Getting everything done that I need to get done is easy on my days off of work (Monday & Tuesday). It’s the days that I work for eight hours that I need to be sure I keep the reins held tight and not let myself get too laxed.

What is this schedule to which I am referring? Let’s see…

          1. I need to be sure I work on my fiction in progress (whether it be writing, rewriting, or editing). I’m not going to get anywhere as a writer if I don’t have stuff to put out there.

          2. Keeping up with my editor responsibilities at Flash Me Magazine. Especially now that we’re at Quarter End, my presence is required more than before. I do think we’re getting a break somewhere around the beginning of July though… That’s what we’re shooting for anyway.

          3. Now that I’m in a writing course, I need to make sure I do all the work I need to do in a timely fashion. My last course I waited a few days into the week before I began working on that particular week’s homework assignment and I was semi-rushing to get it done. I can’t do that again.

          4. Keeping up with my critiques. Though right now I’m only critiquing two people’s works, I like to read each chapter three times to be sure I don’t miss anything that could help them improve their work.

          5. Read. Yes, I need to be sure I make time to read as well. I would do this at my job, but since I stand at a desk, looking down sometimes hurts my neck. And it isn’t like I can hold the book up at a comfortable eye level.

          6. Blog! I didn’t start this blog for it to sit here and not have posts in it. I’m actually writing this blog as I’m watching TV… What!? I can multi-task. Writing a blog doesn’t require that much concentration, does it? 😉

With all that said, I love that I’m doing all this with writing. 🙂

On a work-related note, last night I was honored with the title of Employee of the Year for 2009. I’m still thinking about the magnitude that holds. Here’s a picture. My eyes look a little dreary but it was either that or not share the picture. 😛

“Words – so innocent and powerless as they are, as standing in a dictionary, how potent for good and evil they become in the hands of one who knows how to combine them.”
-Nathaniel Hawthorne

I must admit I’m unsure how to start this blog. I’m just going to go with it. I’ll jump right into the action.

I created this blog as a means to keep track and show my life/journey as a writer. This summer I was hoping to either be in Washington or New Hampshire amongst a handful of other students, but I ended up having to make my own writing plans. That’s fine, because I was used to it anyway.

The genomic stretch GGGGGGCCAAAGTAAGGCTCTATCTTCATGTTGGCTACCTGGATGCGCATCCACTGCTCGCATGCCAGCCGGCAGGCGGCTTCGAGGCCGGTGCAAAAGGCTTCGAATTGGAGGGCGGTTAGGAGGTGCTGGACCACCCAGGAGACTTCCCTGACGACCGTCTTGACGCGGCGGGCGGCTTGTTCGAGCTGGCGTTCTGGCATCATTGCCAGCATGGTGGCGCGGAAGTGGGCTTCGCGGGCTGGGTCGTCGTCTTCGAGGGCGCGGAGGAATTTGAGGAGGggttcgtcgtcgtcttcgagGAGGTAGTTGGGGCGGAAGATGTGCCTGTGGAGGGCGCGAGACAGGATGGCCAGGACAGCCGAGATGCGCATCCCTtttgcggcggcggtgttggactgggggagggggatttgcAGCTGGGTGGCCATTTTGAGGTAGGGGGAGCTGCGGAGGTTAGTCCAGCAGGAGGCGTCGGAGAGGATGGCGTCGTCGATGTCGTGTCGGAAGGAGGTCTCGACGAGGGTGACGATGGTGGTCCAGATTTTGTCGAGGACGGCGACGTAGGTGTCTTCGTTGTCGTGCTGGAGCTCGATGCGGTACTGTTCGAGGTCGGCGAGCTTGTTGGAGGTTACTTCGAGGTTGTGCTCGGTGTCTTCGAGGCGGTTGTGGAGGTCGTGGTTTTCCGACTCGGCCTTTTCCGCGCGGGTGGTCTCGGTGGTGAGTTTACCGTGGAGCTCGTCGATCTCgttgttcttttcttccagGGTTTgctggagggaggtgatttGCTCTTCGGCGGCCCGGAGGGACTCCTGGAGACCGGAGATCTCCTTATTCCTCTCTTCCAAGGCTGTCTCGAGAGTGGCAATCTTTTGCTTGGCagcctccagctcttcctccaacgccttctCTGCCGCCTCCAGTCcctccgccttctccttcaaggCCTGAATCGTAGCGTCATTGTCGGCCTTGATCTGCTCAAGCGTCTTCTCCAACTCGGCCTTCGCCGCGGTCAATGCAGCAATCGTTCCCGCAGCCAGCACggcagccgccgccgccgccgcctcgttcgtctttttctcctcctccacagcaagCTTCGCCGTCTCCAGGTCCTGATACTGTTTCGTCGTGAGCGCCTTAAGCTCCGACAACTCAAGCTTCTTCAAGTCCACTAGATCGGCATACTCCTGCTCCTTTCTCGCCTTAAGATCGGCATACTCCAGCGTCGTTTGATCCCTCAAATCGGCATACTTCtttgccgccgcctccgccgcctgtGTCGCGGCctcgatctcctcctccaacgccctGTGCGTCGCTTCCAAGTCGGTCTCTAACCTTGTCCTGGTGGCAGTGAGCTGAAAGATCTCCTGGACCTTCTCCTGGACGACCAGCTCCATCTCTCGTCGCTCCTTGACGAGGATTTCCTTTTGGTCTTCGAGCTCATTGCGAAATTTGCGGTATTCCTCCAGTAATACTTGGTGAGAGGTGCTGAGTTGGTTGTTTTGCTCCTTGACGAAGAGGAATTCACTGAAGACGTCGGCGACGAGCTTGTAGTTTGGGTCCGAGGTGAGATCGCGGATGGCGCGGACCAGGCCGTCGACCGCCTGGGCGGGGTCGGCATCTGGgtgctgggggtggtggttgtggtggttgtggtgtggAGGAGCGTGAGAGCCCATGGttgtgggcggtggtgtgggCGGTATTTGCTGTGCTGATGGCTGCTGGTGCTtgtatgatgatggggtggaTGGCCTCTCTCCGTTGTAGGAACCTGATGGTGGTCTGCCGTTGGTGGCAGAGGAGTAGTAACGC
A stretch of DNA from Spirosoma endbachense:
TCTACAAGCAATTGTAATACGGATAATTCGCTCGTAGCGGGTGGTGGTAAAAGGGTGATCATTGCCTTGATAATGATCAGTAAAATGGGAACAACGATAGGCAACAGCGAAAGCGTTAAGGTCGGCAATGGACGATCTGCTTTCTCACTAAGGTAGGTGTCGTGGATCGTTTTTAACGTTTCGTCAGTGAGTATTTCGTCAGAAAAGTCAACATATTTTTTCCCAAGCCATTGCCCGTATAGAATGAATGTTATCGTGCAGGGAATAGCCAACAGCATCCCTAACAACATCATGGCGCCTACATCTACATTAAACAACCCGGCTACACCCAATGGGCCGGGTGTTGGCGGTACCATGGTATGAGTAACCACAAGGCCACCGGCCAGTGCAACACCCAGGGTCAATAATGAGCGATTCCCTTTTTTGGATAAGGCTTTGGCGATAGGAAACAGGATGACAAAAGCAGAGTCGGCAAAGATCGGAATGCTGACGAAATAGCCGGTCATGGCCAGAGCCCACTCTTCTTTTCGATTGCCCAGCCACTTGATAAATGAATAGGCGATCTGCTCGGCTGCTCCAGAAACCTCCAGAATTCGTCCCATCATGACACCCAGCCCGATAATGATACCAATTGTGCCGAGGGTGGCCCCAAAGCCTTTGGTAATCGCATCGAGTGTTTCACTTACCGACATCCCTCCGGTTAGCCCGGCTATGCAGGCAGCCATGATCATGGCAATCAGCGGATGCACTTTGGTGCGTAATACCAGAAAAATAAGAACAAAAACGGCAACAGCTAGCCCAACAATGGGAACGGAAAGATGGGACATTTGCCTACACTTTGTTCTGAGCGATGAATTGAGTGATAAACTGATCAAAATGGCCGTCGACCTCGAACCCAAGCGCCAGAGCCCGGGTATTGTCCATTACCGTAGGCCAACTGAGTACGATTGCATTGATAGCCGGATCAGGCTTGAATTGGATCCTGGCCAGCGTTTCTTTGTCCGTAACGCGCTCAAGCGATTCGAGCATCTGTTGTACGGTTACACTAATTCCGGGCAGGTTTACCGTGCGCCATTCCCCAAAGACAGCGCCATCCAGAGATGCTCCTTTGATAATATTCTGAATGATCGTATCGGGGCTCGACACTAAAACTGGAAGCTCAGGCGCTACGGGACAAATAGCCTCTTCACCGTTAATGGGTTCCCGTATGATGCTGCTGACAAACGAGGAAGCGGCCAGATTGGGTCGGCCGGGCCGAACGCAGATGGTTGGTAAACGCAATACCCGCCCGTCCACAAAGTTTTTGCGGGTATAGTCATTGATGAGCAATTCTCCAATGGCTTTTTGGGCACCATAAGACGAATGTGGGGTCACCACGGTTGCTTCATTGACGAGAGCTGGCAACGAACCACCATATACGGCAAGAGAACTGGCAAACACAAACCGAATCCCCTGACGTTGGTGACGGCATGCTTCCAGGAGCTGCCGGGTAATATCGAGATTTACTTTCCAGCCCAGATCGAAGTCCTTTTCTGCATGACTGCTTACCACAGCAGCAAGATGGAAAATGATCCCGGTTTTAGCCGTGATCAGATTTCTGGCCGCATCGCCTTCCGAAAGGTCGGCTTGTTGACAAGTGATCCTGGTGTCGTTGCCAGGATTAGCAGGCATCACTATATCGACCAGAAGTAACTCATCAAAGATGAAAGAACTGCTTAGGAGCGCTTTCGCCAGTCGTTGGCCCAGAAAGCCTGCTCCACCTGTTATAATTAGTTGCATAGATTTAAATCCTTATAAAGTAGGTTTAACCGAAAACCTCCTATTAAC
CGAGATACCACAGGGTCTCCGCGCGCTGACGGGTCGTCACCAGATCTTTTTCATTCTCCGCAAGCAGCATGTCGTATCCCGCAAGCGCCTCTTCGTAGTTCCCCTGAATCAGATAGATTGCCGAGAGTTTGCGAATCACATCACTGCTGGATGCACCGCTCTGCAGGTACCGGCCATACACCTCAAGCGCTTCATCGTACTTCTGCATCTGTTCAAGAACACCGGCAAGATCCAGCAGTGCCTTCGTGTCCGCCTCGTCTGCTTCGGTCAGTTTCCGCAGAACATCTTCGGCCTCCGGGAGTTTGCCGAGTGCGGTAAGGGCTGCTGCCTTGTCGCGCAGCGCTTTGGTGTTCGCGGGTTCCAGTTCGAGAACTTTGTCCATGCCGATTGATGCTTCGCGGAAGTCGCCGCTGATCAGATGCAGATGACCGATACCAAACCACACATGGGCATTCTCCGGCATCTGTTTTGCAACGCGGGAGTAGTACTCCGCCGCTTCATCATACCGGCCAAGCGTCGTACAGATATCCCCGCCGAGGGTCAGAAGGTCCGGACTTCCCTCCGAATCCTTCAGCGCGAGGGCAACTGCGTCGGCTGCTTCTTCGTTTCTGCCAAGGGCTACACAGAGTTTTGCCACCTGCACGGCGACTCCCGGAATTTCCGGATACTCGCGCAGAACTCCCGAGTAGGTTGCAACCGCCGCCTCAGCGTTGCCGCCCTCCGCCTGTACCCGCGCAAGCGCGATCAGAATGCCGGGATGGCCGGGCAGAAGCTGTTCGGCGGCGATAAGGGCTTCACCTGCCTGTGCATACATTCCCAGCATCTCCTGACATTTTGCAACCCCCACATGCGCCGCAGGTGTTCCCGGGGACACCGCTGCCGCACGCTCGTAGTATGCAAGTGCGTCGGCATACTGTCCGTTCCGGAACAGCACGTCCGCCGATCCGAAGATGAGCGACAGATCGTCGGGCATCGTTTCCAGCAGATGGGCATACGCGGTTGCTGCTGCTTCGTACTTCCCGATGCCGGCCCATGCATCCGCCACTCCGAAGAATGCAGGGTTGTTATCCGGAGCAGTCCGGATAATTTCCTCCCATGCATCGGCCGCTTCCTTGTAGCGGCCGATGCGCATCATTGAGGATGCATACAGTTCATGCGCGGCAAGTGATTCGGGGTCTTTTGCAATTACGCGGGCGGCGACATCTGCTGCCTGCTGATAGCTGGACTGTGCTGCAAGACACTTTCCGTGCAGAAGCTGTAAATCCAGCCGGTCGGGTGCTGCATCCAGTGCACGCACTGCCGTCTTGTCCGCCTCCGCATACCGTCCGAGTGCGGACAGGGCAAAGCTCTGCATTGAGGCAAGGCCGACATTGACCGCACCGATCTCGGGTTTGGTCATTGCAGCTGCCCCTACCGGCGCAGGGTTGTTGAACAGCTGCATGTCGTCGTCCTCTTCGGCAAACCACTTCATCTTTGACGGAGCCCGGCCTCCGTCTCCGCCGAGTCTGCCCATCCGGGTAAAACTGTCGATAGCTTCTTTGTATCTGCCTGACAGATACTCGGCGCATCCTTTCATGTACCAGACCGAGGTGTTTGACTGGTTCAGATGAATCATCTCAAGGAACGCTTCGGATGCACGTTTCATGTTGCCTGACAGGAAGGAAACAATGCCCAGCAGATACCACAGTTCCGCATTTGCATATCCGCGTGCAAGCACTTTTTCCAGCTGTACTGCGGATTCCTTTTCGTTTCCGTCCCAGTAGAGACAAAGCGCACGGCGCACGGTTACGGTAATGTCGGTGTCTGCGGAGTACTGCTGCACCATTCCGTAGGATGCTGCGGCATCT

So I enrolled in an online writing class with Gotham Writers’ Workshop which lasts for 10 weeks, starting today (assuming I get a spot since I enrolled yesterday… They’ve yet to send me an e-mail to confirm). It’s a class on article writing. It isn’t fiction (obviously) but I thought it would be good to expose myself to a different form of writing, especially considering where I think this blog may go in the future.

I was planning on creating a blog over the summer anyhow because I intended on attending either Clarion West or Odyssey for 6 weeks (located in Seattle, Washington and Manchester, New Hampshire, respectively). Clarion West rejected me, and while my story “For Zanna”  won me a spot on the waiting list for Odyssey, I never received a call offering me acceptance. So here I am, still in Pennsylvania… It at least gives me more time to save up for next year’s tuition! 🙂

I will say though that the feedback Jeanne Cavelos (the director of Odyssey) offered me on my story was very honest, helpful, and encouraging. I’ve yet to sit down to rewrite “For Zanna” though. I’ll get to it. I’m working on rewriting another story of mine currently — “Like a Fly on the Wall.” It’s my first flash fiction piece and it’s gone through a couple of versions thus far (thanks to my critique group!). I believe the version I’m writing now will be the final draft, then I’ll submit it to a market.

Well, I don’t want to make a novel out of my first blog post and bore anyone who actually sat through and read this. For those who have read this — thank you! I hope to be one of the blogs you’ll come back to and make one of your “frequently visited” blogs.